The age old debate: What age is old in triathlon?

It has come to my attention that next week I will be expected to celebrate another birthday.  What? Didn’t I just turn 40? I have written about aging on a few occasions (here and here), but the theme of age and athletics seems to pop up regularly in my life. Just last week, I was interviewed for an article for espnW about how women are staying fit in their sports longer than ever.

If athletes in their 40’s and beyond are “old” the corollary must be that athletes in their 20’s are young. The lore that is handed down from generation to generation is that younger athletes recover better, they can train harder, and they are resistant to the pitfalls of the older athlete. Youth almost begs for recklessness in training as the mistakes are seemingly easily forgiven.

I beg to differ.

I recently started working with a very young triathlete at the beginning of her career. She came to me tired, over-trained, and verging on burn out. Her situation has made me rethink about age and athletics.

There is no magic formula to longevity in sport, but here is a truism. You can be old at 25 and sprightly at 50. Much of it depends on your outlook, resourcefulness, and willingness to change.

It is the willingness to change that I want to embellish on. Longevity embodies durability, prolonged survival, sturdiness. How does one achieve such things? Doing the same training, year after year, expecting the same results is foolhardy. The mind and body change over time and so must training.

A key, then, to longevity, is a willingness to leave your comfort zone and modify your daily routine. It is recognizing that without varying your workouts you will stagnate. There are endless ways to keep training exciting, to move yourself forward, to postpone the effects of time.  It may mean joining a new Masters swim group. Finding new training partners. Hiring a coach. Adding intensity to your training. Doing less mileage. Purchasing a power meter. Running new trails. Getting a massage.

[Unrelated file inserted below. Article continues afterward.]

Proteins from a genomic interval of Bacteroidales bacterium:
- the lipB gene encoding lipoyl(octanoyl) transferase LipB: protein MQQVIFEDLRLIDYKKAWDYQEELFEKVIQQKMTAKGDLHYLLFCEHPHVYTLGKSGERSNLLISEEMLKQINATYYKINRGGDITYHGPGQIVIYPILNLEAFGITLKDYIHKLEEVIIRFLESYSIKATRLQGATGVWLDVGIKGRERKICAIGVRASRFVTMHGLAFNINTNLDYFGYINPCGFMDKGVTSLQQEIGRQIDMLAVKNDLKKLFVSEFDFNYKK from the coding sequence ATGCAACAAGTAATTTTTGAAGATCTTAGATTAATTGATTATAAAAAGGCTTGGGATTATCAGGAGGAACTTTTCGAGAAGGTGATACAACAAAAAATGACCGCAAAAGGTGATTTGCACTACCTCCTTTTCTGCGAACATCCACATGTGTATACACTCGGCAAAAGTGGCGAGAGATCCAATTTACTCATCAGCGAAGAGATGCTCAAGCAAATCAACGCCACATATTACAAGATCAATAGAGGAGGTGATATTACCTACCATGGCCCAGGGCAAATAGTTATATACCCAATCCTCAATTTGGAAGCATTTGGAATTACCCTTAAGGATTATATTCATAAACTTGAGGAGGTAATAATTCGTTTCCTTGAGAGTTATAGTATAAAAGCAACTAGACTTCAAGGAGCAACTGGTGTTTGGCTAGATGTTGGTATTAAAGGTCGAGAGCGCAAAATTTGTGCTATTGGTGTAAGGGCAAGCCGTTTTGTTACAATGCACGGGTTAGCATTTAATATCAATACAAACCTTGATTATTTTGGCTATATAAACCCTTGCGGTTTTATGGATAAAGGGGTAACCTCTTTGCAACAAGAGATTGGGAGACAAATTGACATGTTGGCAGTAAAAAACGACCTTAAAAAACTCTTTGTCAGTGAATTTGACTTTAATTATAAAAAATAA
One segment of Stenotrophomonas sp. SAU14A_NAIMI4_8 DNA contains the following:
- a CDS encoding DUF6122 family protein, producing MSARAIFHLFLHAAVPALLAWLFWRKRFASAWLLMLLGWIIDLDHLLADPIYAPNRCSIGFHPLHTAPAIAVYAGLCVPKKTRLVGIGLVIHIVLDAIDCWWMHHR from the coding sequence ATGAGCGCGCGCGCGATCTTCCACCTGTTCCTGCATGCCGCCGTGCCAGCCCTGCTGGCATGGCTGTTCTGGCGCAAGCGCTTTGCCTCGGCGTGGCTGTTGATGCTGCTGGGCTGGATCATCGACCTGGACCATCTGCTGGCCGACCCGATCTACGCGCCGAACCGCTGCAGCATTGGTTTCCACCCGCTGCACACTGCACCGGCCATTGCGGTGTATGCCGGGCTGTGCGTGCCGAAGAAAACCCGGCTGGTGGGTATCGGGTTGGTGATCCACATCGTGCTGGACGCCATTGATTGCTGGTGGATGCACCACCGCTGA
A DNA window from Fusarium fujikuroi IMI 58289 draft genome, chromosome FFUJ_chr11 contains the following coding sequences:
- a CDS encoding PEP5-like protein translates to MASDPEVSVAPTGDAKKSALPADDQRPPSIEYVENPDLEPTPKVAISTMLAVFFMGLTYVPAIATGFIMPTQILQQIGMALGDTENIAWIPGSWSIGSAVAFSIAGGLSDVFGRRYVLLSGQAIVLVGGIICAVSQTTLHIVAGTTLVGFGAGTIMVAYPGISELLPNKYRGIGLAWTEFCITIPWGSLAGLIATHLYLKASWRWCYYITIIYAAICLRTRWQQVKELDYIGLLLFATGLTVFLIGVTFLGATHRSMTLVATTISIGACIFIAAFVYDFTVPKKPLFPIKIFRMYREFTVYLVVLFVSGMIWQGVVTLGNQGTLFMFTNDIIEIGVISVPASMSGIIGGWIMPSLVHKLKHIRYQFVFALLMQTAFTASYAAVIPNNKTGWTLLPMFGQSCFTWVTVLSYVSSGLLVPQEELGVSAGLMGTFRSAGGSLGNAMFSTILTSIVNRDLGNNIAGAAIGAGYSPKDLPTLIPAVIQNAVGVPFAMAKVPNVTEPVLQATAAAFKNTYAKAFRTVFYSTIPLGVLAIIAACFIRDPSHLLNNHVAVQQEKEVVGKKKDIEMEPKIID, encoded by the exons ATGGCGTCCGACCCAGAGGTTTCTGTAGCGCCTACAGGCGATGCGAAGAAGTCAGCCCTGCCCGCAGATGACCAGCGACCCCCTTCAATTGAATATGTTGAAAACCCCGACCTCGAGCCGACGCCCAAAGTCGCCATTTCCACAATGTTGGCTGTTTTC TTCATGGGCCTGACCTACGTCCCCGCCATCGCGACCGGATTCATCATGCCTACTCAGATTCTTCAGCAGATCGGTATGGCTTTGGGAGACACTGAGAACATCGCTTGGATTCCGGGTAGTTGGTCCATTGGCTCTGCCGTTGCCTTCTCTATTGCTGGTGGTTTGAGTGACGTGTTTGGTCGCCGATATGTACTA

There is no doubt, with age comes the baggage of age. But learning from the mistakes of the past and incorporating change into your present will keep you young and fresh and help you find your fountain of youth.

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2 Responses

  1. don says:

    Thank you for this article. People often ask me if I am too old for triathlon which causes me to question my participation in the sport. Perhaps I might stop doing Ironman distance races in the future but right now it enriches my life in a way that I would not want to give up.

  2. The Dude says:

    Frankly, I enjoy being an "older" athlete. I'm not especially gifted, and what little speed I have is gained with lots of hard work and discipline. I get a huge amount of satisfaction from "beating the clock" and some of the younger athletes that never see me coming. (Although how they could miss seeing my fat paleness, I will never understand!) Remember, It's NOT an age, it's an ATTITUDE.